c. 2000 Religion News Service

If you've been watching the conventions, you probablynoticed a pattern emerging on the issue of abortion. The Republicansbarely mentioned it. The Democrats can't shut up about it.

Take that fact and add to it the observation that conventions aretotally scripted these days and no word is uttered that is not designedto increase the party's chances in November. From this, you can concludetwo things:

1. Democratic strategists looked at the polling data and concludedthat the swing voters -- the 20% of people in the middle who willdecide this election -- support legal abortion.

2. So did the Republican strategists.

Democrats therefore want to make abortion as big an issue aspossible before the public. Republicans want to keep abortion out of theheadlines while also using it to get the votes of ardent opponents oflegal abortion.

This gives Democrats an advantage, one they are nicely exploiting.When Republicans mention abortion, they energize their bases butalienate the swing voters. But when Democrats hammer home their supportfor a woman's right to choose, they energize their base and pick upswing votes as well.

There are many Republicans who insist swing voters are againstabortion rights. Nonsense. If they were against legal abortion, theywouldn't be swing voters. They'd be Republicans.

The typical swing voter is likely to say that he or she ispersonally opposed to abortion but thinks it is none of the federalgovernment's business. This is actually a solid conservative position.No true conservative would argue for making abortion a federal crime.But the guys running the GOP these days are so busy pandering to whatthey call "the base" that they have abandoned conservative principles.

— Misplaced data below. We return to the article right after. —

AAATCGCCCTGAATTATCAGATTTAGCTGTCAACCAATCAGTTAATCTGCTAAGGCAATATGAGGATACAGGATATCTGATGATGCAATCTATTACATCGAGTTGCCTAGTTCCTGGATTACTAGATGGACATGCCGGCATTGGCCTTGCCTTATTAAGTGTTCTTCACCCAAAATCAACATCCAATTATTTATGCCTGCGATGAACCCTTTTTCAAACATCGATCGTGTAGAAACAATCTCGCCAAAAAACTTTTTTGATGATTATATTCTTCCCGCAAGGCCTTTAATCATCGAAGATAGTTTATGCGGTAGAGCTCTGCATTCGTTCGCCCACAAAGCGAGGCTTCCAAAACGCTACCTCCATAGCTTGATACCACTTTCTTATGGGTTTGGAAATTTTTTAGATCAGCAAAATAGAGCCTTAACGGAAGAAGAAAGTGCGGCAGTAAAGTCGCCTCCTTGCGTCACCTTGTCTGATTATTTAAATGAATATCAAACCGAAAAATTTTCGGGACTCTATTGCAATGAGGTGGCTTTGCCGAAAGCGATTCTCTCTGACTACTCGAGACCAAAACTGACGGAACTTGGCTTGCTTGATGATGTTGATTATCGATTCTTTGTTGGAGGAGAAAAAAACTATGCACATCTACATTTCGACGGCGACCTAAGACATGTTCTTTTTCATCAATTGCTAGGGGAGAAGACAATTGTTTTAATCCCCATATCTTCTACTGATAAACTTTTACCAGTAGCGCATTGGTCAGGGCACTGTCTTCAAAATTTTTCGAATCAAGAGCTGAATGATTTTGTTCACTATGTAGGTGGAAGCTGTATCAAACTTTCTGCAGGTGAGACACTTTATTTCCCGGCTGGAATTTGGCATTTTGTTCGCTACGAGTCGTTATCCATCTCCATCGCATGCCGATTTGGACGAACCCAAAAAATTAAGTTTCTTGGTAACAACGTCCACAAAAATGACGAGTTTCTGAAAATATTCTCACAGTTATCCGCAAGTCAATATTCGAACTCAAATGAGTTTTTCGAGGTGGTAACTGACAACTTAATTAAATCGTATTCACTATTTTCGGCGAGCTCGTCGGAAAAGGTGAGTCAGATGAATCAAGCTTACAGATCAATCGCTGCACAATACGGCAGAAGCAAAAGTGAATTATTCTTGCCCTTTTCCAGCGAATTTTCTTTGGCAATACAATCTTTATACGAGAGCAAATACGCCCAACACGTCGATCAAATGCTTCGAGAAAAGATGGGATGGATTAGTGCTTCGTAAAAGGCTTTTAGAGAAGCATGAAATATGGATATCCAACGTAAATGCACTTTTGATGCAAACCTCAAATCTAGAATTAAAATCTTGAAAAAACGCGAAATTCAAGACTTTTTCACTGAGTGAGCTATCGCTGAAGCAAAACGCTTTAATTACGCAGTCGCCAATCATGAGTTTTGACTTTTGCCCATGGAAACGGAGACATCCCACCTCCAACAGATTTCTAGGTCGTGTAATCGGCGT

I used to think these guys took this position because of their moralpurity. I have wised up. This is a scam. It is a device employed by theSouthern wing of the party to ensure it gets to decide who can run onthe national ticket.

There are several strong Republican governors from the Northeast whowould have made excellent national candidates, such as George Pataki,who would have brought along all those wonderful New York electoralvotes that George W. Bush is unlikely to be getting. But because hesupports abortion rights, he was precluded from running.

But what if he had been against abortion rights? He still wouldn'tbe running, for the simple reason that he never would have been electedgovernor in the first place. In the Northeast, the anti-abortion vote isminuscule, even on the Republican side. The two anti-abortion-rightscandidates in the recent GOP primary for U.S. Senate in New Jersey got amere 30% of the vote. That translates to less than 15% ina general election.

Almost by definition, any Republican who rises to prominence in theNortheast has to support abortion rights. This gives the Southern partybosses a lock on the nominations. That makes them happy, but for thelast two elections the candidates they've pushed have been stuck at the40% level. In other words, they got essentially none of the swingvote.

A prime reason is that they are pushing a position on abortion soextreme, even they won't defend it. Tuesday night, for example, theultra-liberal Rep. Nita Lowey of New York told the assembled Democrats:"I won't mince words. This election will determine whether Roe vs. Wadecontinues to be the law of the land or whether we return to the days ofillegal back-alley abortions."

This is total nonsense, yet Republicans have no defense against it.In truth, a President George W. Bush would have little or no effect onthe abortion rate in this country. Even if he appointed judges whooverruled Roe vs. Wade, no state in the union would be likely to outlawfirst-trimester abortions, and they make up about 90% of thetotal.

But Bush is on record as stating the federal government should banabortion from the moment of conception. To repudiate Lowey, he has torepudiate his own platform.

He'll be doing that soon anyway. In fact, his website already does.If you look up "Issues," you'll see abortion buried under any number ofeconomic issues more important to swing voters. Click through, andyou'll see that Bush is "pro-life with exceptions for rape, incest andlife, and health of the mother." The platform makes no such exceptions.

The site goes on to explain in detail: "Supports parentalnotification, banning use of taxpayer funds for abortion, and banningpartial-birth abortion." An obvious question: Why does Bush need tostate that he opposes the late-term abortion procedure opponents callpartial-birth abortion if he in fact opposes all abortion?

An obvious answer: Because he wants to win the election.